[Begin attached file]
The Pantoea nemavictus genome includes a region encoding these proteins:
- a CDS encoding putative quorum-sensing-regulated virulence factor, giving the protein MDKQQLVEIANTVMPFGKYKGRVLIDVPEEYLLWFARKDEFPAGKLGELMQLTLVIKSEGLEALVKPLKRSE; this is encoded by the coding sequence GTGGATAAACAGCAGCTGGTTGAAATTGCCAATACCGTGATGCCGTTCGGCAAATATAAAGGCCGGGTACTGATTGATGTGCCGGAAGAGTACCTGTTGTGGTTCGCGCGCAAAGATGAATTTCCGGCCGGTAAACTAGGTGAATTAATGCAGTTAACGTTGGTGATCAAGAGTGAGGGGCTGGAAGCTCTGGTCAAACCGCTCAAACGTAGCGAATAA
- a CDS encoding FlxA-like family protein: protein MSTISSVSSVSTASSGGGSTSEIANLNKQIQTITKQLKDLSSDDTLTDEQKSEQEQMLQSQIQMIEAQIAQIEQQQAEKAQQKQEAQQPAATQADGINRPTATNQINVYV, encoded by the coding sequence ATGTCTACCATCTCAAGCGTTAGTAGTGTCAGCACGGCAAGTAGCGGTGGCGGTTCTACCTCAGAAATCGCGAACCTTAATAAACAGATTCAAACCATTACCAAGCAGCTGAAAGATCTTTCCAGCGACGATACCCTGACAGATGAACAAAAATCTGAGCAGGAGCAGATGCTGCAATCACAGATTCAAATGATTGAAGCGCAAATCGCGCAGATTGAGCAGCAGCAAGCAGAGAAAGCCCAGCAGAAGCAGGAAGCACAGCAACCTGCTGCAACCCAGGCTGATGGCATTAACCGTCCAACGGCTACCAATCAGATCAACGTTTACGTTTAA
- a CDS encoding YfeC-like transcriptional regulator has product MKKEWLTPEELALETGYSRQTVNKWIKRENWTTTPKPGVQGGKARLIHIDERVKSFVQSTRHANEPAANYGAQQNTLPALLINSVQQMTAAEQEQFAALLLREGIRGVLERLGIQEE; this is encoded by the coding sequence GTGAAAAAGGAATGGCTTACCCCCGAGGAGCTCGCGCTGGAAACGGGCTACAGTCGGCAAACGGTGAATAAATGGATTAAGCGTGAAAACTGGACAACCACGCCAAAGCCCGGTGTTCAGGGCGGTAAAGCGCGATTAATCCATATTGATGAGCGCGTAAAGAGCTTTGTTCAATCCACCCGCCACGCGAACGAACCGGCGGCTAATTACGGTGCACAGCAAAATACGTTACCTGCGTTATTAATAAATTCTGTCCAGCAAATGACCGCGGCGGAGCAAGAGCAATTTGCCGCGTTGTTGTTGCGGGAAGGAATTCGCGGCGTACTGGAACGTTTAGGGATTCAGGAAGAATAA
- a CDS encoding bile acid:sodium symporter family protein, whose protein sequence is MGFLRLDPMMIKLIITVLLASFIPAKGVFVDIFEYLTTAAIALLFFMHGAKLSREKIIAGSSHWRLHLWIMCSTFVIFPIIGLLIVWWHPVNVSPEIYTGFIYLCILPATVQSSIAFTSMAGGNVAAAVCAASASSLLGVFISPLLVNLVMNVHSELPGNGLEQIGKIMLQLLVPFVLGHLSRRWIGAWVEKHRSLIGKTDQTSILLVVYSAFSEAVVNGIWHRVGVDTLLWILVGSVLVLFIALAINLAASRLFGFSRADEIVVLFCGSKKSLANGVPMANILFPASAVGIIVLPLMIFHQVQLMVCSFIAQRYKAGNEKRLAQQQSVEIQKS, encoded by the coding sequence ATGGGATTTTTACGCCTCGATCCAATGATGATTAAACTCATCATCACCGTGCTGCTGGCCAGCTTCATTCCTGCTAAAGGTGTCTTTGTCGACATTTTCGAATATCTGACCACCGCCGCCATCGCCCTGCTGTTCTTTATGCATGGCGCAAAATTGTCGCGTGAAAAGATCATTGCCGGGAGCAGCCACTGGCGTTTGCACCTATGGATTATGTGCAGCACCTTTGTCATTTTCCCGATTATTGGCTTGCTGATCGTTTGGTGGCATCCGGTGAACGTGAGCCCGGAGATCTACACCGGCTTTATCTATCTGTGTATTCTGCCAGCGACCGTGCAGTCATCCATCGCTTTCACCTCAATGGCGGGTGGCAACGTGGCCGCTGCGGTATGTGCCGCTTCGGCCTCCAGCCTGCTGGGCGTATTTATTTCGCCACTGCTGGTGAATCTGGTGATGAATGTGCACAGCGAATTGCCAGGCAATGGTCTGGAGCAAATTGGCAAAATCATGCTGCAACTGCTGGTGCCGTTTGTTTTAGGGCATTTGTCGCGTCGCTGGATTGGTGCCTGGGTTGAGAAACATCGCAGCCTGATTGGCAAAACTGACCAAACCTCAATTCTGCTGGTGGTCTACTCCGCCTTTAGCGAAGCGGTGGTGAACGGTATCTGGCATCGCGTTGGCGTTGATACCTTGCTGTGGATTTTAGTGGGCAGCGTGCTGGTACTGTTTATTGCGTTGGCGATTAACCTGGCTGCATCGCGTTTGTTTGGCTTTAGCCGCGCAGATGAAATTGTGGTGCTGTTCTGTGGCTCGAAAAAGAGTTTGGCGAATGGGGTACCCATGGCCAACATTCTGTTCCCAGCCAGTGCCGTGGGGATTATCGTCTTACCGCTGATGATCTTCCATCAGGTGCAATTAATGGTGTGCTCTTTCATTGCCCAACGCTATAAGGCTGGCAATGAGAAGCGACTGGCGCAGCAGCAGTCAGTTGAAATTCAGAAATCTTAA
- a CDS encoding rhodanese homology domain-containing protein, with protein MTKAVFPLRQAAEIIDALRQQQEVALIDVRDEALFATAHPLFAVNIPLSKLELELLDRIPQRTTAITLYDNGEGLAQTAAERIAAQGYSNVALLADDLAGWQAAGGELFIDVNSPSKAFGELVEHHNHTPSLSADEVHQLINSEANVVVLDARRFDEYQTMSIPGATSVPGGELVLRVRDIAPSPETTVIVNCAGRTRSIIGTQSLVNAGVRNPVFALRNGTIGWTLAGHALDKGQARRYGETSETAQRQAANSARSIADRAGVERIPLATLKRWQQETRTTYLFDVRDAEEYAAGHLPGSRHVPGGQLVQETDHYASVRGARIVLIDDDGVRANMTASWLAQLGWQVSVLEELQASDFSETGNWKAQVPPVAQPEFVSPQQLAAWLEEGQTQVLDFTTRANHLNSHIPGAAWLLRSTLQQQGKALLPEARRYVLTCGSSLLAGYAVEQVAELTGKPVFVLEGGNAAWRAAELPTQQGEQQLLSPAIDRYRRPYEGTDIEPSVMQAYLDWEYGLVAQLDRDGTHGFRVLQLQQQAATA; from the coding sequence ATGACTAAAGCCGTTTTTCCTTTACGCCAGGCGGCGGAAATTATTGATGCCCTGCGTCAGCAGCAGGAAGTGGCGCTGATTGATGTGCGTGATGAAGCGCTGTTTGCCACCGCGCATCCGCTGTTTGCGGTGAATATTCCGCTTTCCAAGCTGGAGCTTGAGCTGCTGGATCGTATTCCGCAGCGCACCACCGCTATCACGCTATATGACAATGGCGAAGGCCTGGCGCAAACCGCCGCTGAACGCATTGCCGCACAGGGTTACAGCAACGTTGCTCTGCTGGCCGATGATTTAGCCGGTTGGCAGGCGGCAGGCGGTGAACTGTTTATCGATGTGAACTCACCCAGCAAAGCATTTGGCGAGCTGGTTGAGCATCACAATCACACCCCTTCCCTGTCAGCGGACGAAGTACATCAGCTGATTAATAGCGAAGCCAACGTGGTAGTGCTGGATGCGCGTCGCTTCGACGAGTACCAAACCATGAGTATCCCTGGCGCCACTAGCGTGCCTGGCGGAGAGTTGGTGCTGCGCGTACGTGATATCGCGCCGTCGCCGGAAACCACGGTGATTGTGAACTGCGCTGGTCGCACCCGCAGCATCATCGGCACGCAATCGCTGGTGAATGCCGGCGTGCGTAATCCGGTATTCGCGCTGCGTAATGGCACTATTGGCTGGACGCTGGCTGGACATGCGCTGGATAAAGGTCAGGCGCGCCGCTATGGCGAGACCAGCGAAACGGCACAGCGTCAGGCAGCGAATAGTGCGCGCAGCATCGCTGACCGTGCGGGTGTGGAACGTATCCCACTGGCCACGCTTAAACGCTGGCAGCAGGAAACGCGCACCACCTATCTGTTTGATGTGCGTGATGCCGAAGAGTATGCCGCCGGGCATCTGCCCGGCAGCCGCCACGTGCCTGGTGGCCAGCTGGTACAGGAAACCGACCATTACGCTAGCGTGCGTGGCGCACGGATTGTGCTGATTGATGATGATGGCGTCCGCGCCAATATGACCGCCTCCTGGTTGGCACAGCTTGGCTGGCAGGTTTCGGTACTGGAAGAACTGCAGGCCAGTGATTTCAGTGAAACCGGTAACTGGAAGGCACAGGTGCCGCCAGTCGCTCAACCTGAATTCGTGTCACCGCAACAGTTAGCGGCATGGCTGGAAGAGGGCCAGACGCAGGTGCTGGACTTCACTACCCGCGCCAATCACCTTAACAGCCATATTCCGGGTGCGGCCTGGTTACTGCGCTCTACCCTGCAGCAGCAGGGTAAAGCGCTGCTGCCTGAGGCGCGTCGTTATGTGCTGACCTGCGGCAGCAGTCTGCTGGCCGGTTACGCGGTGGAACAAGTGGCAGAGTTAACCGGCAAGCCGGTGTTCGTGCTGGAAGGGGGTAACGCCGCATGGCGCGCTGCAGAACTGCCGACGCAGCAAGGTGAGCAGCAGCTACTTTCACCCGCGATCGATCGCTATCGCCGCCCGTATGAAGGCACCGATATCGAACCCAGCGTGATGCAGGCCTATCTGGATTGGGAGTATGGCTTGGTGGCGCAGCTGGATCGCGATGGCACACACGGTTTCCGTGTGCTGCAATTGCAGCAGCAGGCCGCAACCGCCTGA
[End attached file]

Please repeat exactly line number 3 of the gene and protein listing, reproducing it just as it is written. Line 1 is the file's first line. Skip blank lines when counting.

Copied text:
- a CDS encoding FlxA-like family protein: protein MSTISSVSSVSTASSGGGSTSEIANLNKQIQTITKQLKDLSSDDTLTDEQKSEQEQMLQSQIQMIEAQIAQIEQQQAEKAQQKQEAQQPAATQADGINRPTATNQINVYV, encoded by the coding sequence ATGTCTACCATCTCAAGCGTTAGTAGTGTCAGCACGGCAAGTAGCGGTGGCGGTTCTACCTCAGAAATCGCGAACCTTAATAAACAGATTCAAACCATTACCAAGCAGCTGAAAGATCTTTCCAGCGACGATACCCTGACAGATGAACAAAAATCTGAGCAGGAGCAGATGCTGCAATCACAGATTCAAATGATTGAAGCGCAAATCGCGCAGATTGAGCAGCAGCAAGCAGAGAAAGCCCAGCAGAAGCAGGAAGCACAGCAACCTGCTGCAACCCAGGCTGATGGCATTAACCGTCCAACGGCTACCAATCAGATCAACGTTTACGTTTAA